by Connie Oswald Stofko
Get a free native plant, hear the author of The Humane Gardener, and find out more about how you can create a wonderful garden that works with nature rather than against it.
It’s all part of the event Plant for Nature! to be held from 10 a.m. to 3 p.m. Saturday, June 4 at the WNY Welcome Center, 1999 Alvin Rd., Grand Island.
It is hosted by the Citizen Coalition for Wildlife and Environment, which received a grant from the Tonawanda Community Environmental Benefits Fund, which addresses public health and wellness in a broad way as part of the Tonawanda Coke settlement.
Why you should plant for nature
Butterflies, birds, insects and other wildlife need food and shelter. They can find what they need in wild areas, but those areas are being taken over by human development. And the developed areas generally don’t offer what wildlife needs.
But gardeners can help.
The native plant giveaway at Plant for Nature! is an incentive for people to create “stepping stones” for wildlife in their neighborhoods. While neighborhoods don’t have acres of land filled with plants that offer wildlife everything they need, something as simple as adding a native plant to your garden, or planting a native in a pot for your apartment balcony, can help support the ecosystem. If your neighbor adds a native plant and another neighbor farther down the block does the same, they create more stepping stones across the landscape for wildlife.
“Collectively, it makes a difference,” said Dave Reilly, Ph.D., co-founder of Citizen Coalition for Wildlife and Environment. “One native plant leads to three or four” when they spread, so more plants are available to wildlife.
A wide variety of plants will be given away at the event.
“I hope neighbors get different plants, then divide their plants and share,” said Reilly said, who teaches environmental policy at Niagara University.
Reilly and Nicole Gerber, the other co-founder of Citizen Coalition for Wildlife and Environment, give presentations to many groups.
“I like that people want to help nature,” said Gerber, who holds a doctorate in biology with a major in plant physiology. “We talk to people, and they may live in the city and have just enough room to put pots out, but they’re excited because they saw butterflies!
“Each little bit we do helps in some shape or form. It’s so rewarding.”
Gerber and Reilly are a married couple who live on a 33-acre former farm, the historic Alt Family farm, in Grand Island. The land has been in Gerber’s family for six generations. It’s a meadow now and the couple wants to protect it and ensure that it remains wild.
Nancy Lawson & other speakers
Nancy Lawson, author, habitat consultant and national speaker on garden ecology, will give her presentation at noon.
She is author of The Humane Gardener, which illustrates simple principles for attracting wildlife as well as peacefully resolving conflicts with all the creatures who share our world. The book has received praise from Sierra Magazine; O, The Oprah Magazine; The New York Times; Mother Nature Network, and many others.
You can buy her book and have it signed at the event. See the list below.
The other speakers are:
- 11 a.m. Michael Klepp from The Plantsmen Nursery will talk about the plants being given away.
- 1:15 p.m. Emere Nieves of Gardeness, an accredited organic land care company, will speak on soil health.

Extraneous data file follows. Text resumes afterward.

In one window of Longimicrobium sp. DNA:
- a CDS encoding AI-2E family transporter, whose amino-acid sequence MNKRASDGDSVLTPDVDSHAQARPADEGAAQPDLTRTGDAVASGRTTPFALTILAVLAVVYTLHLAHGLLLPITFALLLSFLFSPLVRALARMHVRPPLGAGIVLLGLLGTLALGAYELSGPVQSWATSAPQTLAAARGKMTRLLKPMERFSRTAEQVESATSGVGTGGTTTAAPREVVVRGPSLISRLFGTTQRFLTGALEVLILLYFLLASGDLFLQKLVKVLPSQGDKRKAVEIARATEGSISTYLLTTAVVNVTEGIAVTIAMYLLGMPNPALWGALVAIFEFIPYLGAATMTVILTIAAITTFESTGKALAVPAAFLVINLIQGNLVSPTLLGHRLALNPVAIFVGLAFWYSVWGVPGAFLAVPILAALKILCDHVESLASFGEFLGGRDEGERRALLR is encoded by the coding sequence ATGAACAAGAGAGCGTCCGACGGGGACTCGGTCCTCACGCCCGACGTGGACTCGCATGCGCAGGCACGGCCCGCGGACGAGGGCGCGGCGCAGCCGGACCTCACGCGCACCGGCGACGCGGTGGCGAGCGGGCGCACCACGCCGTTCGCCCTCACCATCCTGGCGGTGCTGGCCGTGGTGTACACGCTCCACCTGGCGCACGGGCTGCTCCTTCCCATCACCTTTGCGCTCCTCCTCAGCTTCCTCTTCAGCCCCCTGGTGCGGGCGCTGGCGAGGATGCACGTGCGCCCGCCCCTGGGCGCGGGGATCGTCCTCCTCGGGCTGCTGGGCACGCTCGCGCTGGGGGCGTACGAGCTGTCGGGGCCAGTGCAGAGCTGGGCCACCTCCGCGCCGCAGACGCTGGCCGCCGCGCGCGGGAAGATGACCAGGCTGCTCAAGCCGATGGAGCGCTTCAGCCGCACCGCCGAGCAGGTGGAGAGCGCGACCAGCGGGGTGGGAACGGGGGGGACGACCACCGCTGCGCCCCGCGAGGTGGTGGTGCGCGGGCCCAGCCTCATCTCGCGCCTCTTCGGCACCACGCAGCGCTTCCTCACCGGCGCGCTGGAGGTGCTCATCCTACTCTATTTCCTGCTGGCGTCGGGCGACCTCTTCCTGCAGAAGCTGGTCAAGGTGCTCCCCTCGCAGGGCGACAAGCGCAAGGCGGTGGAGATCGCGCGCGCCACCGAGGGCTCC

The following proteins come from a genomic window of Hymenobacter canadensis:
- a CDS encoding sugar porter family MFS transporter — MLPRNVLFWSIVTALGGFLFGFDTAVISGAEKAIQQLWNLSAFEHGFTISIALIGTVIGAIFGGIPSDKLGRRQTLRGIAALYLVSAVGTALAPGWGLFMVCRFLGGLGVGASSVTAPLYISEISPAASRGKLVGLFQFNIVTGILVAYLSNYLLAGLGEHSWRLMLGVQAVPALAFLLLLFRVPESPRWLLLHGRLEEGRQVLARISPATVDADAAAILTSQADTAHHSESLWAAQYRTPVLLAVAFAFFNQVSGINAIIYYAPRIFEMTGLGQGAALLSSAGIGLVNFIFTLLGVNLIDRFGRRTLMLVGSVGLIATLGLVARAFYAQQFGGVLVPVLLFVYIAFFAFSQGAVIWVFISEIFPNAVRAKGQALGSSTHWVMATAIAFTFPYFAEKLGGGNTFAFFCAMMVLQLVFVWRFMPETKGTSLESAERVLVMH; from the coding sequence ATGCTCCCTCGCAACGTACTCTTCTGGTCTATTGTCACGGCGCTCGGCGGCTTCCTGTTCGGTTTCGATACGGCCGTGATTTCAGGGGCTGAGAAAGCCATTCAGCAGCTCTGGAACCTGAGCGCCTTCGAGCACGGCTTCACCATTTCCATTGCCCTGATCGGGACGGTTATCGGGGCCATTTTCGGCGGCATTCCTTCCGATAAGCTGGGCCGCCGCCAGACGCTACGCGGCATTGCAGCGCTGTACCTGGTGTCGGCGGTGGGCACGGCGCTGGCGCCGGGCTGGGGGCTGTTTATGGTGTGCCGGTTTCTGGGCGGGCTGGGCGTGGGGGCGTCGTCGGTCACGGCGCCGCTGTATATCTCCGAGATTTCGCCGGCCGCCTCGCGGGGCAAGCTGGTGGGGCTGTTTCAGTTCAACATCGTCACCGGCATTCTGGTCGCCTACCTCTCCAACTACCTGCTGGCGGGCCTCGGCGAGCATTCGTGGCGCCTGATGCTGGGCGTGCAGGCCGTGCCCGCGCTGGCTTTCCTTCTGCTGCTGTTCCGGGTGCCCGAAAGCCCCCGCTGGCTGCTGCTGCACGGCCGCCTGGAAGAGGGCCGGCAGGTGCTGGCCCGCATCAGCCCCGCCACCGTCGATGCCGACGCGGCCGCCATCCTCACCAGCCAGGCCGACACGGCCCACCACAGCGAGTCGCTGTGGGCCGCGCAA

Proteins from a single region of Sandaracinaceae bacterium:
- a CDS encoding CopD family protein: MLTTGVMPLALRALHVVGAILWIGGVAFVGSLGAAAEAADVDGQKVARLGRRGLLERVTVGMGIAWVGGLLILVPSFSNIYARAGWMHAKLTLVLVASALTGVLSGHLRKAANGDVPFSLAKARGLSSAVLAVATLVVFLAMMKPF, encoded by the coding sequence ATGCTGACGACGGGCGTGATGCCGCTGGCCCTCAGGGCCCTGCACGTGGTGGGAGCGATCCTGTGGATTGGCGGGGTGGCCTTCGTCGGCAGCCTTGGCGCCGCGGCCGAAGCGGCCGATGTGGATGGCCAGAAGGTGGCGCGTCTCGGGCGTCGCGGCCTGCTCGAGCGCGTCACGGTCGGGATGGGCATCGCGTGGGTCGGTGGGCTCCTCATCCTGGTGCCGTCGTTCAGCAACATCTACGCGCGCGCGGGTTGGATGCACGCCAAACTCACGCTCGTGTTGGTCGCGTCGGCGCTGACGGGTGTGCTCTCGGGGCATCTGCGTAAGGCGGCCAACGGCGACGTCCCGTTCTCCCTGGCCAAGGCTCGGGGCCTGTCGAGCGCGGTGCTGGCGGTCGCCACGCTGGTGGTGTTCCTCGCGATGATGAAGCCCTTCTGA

- 1:45 p.m. Mary Jo Graham of Oakmoss Education will speak about our ecosystem.
Native plant giveaway
There will be information on each of the native plants that will be given away. Plants are from The Plantsmen Nursery, a family-owned nursery located near Ithaca. The plants are:
- Ageratina altissima – white snakeroot
- Apocynum androsaemifolium – spreading dogbane
- Asclepias incarnata – swamp milkweed
- Asclepias syriaca – common milkweed
- Eupatorium perfoliatum – boneset
- Lindera benzoin – spicebush
- Lobelia cardinalis – cardinal flower
- Lobelia siphilitica – great blue lobelia
- Monarda fistulosa – wild bergamot
- Oligoneuron rigidum – stiff goldenrod
- Physocarpus opulifolius – eastern ninebark
- Pycnanthemum muticum – short-toothed mountain-mint
- Rubus odoratus – flowering raspberry
- Solidago nemoralis – gray goldenrod
- Symphyotrichum novae-angliae – New England aster
- Verbena hastata – blue vervain
- Veronicastrum virginicum – culver’s root
Next week a sale to benefit the Citizen Coalition for Wildlife and Environment will be held from 10 a.m. to 2 p.m. Saturday, June 11 at the historic Alt Farm, 2489 Whitehaven Rd., Grand Island. Native plants and wildlife-beneficial plants will be offered in the sale.
Local environmental organizations
“We approach gardening in a holistic way,” Reilly said. “With us, it’s not just about connecting with nature, but connecting with people around us and in our community.”
The Plant for Nature! event has pulled together representatives from a large group of local environmental organizations– many that I wasn’t familiar with. Take a look at how people are working together to help our ecosystem in Western New York:
- Black Rock Riverside Alliance
- Citizen Coalition for Wildlife and Environment
- Clean Air Coalition
- Eastern Monarch Butterfly Farm
- Erie County Department of Environment and Planning
- Erie County SPCA
- Master Gardeners of Cornell Cooperative Extension in Erie County
- NYS Master Naturalist
- Oakmoss Education
- Pollinator Conservation Association
- The Plantsmen Nursery
- WNY Land Conservancy
- Niagara River Greenway
- WILDCARE of Western New York
- WNY Environmental Alliance
- WNY Native Plants Collaborative
- WNY PRISM